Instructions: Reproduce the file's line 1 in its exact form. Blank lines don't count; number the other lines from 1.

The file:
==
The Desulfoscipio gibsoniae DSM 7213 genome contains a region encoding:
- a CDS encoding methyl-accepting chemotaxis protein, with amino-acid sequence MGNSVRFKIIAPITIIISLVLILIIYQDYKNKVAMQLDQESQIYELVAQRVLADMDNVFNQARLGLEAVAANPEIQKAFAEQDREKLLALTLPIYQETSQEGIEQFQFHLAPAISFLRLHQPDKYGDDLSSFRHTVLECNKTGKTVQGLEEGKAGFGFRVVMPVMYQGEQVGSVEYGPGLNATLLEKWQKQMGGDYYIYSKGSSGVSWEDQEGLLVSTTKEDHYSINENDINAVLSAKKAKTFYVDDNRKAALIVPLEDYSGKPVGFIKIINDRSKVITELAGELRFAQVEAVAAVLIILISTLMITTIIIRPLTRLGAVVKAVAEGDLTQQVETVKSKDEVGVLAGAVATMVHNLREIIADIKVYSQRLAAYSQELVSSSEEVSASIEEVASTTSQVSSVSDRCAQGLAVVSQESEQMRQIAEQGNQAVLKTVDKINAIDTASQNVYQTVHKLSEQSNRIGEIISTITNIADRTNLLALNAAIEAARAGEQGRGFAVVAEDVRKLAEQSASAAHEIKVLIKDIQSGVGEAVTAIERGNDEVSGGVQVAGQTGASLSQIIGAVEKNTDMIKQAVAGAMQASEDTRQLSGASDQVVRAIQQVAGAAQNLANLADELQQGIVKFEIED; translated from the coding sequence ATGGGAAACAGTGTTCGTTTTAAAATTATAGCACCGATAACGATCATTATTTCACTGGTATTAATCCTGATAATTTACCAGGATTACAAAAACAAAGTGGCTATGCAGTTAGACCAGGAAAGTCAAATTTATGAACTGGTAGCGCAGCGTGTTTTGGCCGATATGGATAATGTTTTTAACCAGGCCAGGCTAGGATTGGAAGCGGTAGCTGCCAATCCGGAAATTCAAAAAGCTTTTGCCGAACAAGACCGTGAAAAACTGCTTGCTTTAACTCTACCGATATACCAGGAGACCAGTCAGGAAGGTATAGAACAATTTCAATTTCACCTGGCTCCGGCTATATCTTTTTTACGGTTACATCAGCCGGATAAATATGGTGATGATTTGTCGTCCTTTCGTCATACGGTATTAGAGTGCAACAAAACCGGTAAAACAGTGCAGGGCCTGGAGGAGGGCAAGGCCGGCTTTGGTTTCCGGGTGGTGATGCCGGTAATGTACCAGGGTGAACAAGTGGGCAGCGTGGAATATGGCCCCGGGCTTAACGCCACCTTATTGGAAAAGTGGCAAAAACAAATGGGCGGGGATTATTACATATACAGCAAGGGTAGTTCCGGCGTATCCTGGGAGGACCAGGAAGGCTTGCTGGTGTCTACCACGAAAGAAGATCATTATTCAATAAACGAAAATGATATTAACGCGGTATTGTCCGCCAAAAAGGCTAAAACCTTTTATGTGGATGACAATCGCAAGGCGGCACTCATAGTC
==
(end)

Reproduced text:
The Desulfoscipio gibsoniae DSM 7213 genome contains a region encoding: